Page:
This morning, I stopped by Greenlife Grocery, more accurately known as Whole Foods, to grab a coffee and muffin on my way to work. It was 7:30 a.m., a time when Greenlife is always bustling. When I tried the door, it was locked. Just then, a Greenlife employee walked by. "The store's closed?" I asked. "We're opening at 8 a.m. from now on," he said.
Puzzling — why does a place that sells what seems to be millions of dollars’ worth of muffins and coffee every morning suddenly need to change its hours, totally unannounced? It’s not because they’re suffering from economic decline — ever see that parking lot, or the store for that matter, less than ridiculously crowded? Maybe the sales between 7 and 8 a.m. just aren’t quite what they are, say, between 8 and 9 a.m., or around the noon hour, or after work, when they're pulling in closer to a billion dollars in an hour?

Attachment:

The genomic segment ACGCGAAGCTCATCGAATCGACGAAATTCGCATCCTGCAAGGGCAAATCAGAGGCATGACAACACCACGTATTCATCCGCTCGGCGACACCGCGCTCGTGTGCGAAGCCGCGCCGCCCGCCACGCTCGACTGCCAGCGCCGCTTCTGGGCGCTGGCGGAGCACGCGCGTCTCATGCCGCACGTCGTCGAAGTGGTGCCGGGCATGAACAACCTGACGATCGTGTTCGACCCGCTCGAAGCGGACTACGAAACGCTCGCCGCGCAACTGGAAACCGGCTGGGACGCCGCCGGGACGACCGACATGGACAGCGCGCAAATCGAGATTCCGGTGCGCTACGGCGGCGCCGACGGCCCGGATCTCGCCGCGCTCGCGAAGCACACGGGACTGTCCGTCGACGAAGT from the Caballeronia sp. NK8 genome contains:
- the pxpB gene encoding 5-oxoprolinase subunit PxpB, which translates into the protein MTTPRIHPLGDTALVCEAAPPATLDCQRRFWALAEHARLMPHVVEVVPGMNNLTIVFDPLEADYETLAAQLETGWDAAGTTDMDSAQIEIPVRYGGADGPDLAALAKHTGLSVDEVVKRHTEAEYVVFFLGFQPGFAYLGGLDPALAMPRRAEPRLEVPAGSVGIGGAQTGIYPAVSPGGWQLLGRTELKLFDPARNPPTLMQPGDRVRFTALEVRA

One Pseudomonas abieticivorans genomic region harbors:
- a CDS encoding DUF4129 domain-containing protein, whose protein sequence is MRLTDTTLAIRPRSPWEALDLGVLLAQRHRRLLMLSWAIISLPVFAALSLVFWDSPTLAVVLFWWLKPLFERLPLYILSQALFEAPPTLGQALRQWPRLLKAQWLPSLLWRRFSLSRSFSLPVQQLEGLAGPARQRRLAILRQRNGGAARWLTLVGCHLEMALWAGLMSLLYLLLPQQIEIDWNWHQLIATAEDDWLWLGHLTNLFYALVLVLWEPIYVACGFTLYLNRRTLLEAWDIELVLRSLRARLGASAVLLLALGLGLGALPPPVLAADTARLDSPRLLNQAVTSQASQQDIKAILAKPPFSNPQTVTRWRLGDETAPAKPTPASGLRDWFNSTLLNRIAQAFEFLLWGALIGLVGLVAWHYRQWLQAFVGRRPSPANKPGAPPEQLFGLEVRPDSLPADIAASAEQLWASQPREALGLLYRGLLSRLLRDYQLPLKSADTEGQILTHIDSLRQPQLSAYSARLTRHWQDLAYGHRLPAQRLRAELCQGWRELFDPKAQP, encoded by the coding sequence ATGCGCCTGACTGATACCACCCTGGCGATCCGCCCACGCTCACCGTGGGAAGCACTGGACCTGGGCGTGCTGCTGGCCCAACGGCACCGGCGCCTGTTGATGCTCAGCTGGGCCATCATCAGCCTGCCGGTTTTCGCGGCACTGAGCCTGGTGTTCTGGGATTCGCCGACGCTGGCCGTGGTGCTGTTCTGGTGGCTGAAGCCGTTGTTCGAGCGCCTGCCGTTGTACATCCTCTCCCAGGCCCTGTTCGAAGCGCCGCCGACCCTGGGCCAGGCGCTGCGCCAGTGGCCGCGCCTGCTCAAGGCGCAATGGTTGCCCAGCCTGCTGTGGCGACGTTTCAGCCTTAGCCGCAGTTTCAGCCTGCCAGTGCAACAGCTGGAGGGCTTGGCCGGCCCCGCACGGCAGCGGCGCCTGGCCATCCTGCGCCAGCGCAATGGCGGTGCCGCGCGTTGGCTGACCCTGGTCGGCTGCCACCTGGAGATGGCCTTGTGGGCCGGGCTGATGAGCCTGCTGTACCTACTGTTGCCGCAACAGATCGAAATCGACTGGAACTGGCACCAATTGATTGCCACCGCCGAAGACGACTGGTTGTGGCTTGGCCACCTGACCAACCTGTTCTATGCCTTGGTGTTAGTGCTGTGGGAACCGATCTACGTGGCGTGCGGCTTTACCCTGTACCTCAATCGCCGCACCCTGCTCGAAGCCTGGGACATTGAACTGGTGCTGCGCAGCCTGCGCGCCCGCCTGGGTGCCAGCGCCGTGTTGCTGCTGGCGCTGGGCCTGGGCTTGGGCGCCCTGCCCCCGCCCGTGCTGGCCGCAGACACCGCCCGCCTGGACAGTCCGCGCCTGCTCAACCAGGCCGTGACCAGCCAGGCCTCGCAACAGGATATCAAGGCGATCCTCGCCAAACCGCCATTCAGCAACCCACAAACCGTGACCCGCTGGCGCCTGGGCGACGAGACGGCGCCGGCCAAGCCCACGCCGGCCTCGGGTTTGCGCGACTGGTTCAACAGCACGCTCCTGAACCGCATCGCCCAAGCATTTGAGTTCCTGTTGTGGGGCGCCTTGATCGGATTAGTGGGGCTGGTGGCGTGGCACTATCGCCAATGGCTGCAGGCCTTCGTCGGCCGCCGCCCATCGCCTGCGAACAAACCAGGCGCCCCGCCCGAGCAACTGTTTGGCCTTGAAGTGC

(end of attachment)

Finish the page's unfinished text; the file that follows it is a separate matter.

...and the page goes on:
OK, I exaggerate, but you get my point. They seem to make lots of money all the time. So why not be open at 7 a.m. to serve the community that supports them, we who really need our morning cuppa joe and roll? Is it hasty to speculate that corporate greed and bottom lines are to blame?
I watched it happen: Greenlife, despite its communal roots, is no longer a "community" grocer. Rather, it is now part of a corporate conglomeration caring more about strategic financial calculations (the rich get richer) than about the community that supports them. The "free coffee" seemed proof that they were feeling at least a little guilty and were trying to soften the blow for a trail of disappointed regular customers.
Am I being petty, or just wishing for the old community store, pre-corporate bottom lines that now dictate the new coffee hour?
— Virginia Bower